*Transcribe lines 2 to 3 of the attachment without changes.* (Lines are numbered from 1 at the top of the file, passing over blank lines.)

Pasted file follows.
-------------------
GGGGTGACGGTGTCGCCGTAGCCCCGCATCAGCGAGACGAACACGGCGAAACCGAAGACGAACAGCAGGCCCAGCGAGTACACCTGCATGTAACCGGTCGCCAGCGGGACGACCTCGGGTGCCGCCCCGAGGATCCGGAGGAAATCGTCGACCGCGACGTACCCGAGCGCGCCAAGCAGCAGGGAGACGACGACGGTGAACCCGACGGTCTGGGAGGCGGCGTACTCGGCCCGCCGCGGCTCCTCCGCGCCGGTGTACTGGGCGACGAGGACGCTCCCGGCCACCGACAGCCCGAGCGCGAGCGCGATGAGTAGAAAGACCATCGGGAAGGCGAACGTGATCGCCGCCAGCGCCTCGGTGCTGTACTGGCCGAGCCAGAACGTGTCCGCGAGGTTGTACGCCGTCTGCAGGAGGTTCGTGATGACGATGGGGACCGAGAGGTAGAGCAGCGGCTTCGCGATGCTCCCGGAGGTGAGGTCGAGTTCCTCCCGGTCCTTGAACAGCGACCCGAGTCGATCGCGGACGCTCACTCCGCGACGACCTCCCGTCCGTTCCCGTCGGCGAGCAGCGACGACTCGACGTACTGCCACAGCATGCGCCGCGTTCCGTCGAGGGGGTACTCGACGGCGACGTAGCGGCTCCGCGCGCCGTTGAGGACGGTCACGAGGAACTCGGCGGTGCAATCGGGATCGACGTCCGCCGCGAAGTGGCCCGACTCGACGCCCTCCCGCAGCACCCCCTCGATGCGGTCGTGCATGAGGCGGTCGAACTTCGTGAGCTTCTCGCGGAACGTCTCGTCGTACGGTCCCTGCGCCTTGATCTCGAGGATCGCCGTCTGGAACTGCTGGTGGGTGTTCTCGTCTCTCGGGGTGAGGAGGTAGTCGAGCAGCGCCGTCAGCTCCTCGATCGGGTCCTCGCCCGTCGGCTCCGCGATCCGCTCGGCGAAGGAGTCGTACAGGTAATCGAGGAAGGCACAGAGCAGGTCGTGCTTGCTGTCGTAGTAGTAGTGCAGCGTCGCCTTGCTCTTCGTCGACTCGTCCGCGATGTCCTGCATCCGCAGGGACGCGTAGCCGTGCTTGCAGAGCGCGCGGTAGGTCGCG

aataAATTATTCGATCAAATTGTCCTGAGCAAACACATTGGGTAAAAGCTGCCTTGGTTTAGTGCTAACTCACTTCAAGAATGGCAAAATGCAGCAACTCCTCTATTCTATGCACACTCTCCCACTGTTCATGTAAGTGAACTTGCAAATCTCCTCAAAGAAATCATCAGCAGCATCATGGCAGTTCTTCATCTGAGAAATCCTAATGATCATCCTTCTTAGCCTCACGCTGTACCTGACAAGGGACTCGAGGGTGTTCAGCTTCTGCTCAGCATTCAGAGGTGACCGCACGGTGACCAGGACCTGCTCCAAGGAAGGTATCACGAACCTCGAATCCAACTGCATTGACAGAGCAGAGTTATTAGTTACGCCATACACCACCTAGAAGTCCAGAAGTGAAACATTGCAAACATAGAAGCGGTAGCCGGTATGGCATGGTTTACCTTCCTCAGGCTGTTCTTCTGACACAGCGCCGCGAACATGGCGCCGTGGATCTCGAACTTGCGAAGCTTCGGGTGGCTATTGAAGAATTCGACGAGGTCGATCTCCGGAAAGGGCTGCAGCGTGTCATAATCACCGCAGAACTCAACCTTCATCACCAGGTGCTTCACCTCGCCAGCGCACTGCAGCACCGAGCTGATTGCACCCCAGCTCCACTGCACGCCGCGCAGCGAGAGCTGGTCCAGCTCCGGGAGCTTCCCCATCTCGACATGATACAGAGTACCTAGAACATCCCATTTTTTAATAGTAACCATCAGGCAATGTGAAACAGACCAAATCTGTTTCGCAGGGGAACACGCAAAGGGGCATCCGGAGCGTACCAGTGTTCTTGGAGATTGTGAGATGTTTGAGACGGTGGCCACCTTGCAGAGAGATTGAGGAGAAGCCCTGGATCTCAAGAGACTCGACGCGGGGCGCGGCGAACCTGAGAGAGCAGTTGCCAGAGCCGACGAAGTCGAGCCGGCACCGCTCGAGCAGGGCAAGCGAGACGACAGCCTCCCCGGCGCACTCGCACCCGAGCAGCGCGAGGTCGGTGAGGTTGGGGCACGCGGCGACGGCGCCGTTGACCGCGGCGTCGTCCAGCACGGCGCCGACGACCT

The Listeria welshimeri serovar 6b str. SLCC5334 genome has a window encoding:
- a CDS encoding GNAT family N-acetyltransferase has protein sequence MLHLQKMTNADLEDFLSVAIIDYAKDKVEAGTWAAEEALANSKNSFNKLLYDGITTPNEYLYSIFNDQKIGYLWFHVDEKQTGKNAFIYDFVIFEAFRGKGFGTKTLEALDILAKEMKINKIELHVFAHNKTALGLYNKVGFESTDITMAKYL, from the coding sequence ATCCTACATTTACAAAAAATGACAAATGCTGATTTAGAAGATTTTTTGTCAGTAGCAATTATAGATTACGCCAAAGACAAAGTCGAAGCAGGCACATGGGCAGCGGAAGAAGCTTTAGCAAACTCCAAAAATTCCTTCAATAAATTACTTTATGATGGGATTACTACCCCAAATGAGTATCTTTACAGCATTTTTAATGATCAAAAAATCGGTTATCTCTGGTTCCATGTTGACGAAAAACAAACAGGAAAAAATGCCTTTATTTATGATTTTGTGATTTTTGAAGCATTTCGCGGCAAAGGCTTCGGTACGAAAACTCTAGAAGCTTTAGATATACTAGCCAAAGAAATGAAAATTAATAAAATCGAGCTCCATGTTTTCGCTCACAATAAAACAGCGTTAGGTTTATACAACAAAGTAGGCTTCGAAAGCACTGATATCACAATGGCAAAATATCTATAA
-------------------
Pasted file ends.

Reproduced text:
aataAATTATTCGATCAAATTGTCCTGAGCAAACACATTGGGTAAAAGCTGCCTTGGTTTAGTGCTAACTCACTTCAAGAATGGCAAAATGCAGCAACTCCTCTATTCTATGCACACTCTCCCACTGTTCATGTAAGTGAACTTGCAAATCTCCTCAAAGAAATCATCAGCAGCATCATGGCAGTTCTTCATCTGAGAAATCCTAATGATCATCCTTCTTAGCCTCACGCTGTACCTGACAAGGGACTCGAGGGTGTTCAGCTTCTGCTCAGCATTCAGAGGTGACCGCACGGTGACCAGGACCTGCTCCAAGGAAGGTATCACGAACCTCGAATCCAACTGCATTGACAGAGCAGAGTTATTAGTTACGCCATACACCACCTAGAAGTCCAGAAGTGAAACATTGCAAACATAGAAGCGGTAGCCGGTATGGCATGGTTTACCTTCCTCAGGCTGTTCTTCTGACACAGCGCCGCGAACATGGCGCCGTGGATCTCGAACTTGCGAAGCTTCGGGTGGCTATTGAAGAATTCGACGAGGTCGATCTCCGGAAAGGGCTGCAGCGTGTCATAATCACCGCAGAACTCAACCTTCATCACCAGGTGCTTCACCTCGCCAGCGCACTGCAGCACCGAGCTGATTGCACCCCAGCTCCACTGCACGCCGCGCAGCGAGAGCTGGTCCAGCTCCGGGAGCTTCCCCATCTCGACATGATACAGAGTACCTAGAACATCCCATTTTTTAATAGTAACCATCAGGCAATGTGAAACAGACCAAATCTGTTTCGCAGGGGAACACGCAAAGGGGCATCCGGAGCGTACCAGTGTTCTTGGAGATTGTGAGATGTTTGAGACGGTGGCCACCTTGCAGAGAGATTGAGGAGAAGCCCTGGATCTCAAGAGACTCGACGCGGGGCGCGGCGAACCTGAGAGAGCAGTTGCCAGAGCCGACGAAGTCGAGCCGGCACCGCTCGAGCAGGGCAAGCGAGACGACAGCCTCCCCGGCGCACTCGCACCCGAGCAGCGCGAGGTCGGTGAGGTTGGGGCACGCGGCGACGGCGCCGTTGACCGCGGCGTCGTCCAGCACGGCGCCGACGACCT

The Listeria welshimeri serovar 6b str. SLCC5334 genome has a window encoding: